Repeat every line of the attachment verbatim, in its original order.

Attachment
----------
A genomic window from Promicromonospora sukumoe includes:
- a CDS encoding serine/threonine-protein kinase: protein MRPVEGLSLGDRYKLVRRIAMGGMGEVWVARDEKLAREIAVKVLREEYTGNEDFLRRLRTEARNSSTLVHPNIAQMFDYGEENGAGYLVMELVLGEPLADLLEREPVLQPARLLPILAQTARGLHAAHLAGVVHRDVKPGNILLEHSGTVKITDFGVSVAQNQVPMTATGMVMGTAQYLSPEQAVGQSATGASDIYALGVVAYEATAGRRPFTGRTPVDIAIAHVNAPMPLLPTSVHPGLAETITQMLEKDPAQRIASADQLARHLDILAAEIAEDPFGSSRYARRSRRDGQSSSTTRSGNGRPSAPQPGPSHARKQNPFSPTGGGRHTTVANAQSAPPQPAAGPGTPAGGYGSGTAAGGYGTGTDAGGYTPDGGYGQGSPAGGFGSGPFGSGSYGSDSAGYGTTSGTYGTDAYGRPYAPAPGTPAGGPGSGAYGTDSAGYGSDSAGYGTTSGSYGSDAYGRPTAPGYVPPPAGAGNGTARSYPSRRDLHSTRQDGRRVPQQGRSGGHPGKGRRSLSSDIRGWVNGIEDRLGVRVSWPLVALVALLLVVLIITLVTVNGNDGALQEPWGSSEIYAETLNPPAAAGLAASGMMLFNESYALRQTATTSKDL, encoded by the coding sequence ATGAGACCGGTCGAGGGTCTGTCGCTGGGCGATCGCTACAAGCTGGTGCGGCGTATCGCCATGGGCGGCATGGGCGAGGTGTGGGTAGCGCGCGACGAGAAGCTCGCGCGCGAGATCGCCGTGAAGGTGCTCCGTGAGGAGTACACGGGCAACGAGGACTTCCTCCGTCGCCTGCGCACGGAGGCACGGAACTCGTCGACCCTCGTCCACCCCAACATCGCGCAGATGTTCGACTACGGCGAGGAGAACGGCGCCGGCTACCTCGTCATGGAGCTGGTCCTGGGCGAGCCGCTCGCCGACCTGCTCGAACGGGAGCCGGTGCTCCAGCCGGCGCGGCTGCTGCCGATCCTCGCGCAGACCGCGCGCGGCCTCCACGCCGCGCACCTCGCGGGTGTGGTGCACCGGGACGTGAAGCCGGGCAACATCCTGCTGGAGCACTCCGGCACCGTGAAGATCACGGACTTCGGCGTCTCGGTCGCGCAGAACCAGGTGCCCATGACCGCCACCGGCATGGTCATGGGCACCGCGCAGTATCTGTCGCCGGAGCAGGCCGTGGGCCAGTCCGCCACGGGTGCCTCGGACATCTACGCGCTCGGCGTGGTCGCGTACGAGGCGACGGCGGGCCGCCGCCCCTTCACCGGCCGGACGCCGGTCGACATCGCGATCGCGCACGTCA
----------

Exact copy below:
A genomic window from Promicromonospora sukumoe includes:
- a CDS encoding serine/threonine-protein kinase: protein MRPVEGLSLGDRYKLVRRIAMGGMGEVWVARDEKLAREIAVKVLREEYTGNEDFLRRLRTEARNSSTLVHPNIAQMFDYGEENGAGYLVMELVLGEPLADLLEREPVLQPARLLPILAQTARGLHAAHLAGVVHRDVKPGNILLEHSGTVKITDFGVSVAQNQVPMTATGMVMGTAQYLSPEQAVGQSATGASDIYALGVVAYEATAGRRPFTGRTPVDIAIAHVNAPMPLLPTSVHPGLAETITQMLEKDPAQRIASADQLARHLDILAAEIAEDPFGSSRYARRSRRDGQSSSTTRSGNGRPSAPQPGPSHARKQNPFSPTGGGRHTTVANAQSAPPQPAAGPGTPAGGYGSGTAAGGYGTGTDAGGYTPDGGYGQGSPAGGFGSGPFGSGSYGSDSAGYGTTSGTYGTDAYGRPYAPAPGTPAGGPGSGAYGTDSAGYGSDSAGYGTTSGSYGSDAYGRPTAPGYVPPPAGAGNGTARSYPSRRDLHSTRQDGRRVPQQGRSGGHPGKGRRSLSSDIRGWVNGIEDRLGVRVSWPLVALVALLLVVLIITLVTVNGNDGALQEPWGSSEIYAETLNPPAAAGLAASGMMLFNESYALRQTATTSKDL, encoded by the coding sequence ATGAGACCGGTCGAGGGTCTGTCGCTGGGCGATCGCTACAAGCTGGTGCGGCGTATCGCCATGGGCGGCATGGGCGAGGTGTGGGTAGCGCGCGACGAGAAGCTCGCGCGCGAGATCGCCGTGAAGGTGCTCCGTGAGGAGTACACGGGCAACGAGGACTTCCTCCGTCGCCTGCGCACGGAGGCACGGAACTCGTCGACCCTCGTCCACCCCAACATCGCGCAGATGTTCGACTACGGCGAGGAGAACGGCGCCGGCTACCTCGTCATGGAGCTGGTCCTGGGCGAGCCGCTCGCCGACCTGCTCGAACGGGAGCCGGTGCTCCAGCCGGCGCGGCTGCTGCCGATCCTCGCGCAGACCGCGCGCGGCCTCCACGCCGCGCACCTCGCGGGTGTGGTGCACCGGGACGTGAAGCCGGGCAACATCCTGCTGGAGCACTCCGGCACCGTGAAGATCACGGACTTCGGCGTCTCGGTCGCGCAGAACCAGGTGCCCATGACCGCCACCGGCATGGTCATGGGCACCGCGCAGTATCTGTCGCCGGAGCAGGCCGTGGGCCAGTCCGCCACGGGTGCCTCGGACATCTACGCGCTCGGCGTGGTCGCGTACGAGGCGACGGCGGGCCGCCGCCCCTTCACCGGCCGGACGCCGGTCGACATCGCGATCGCGCACGTCA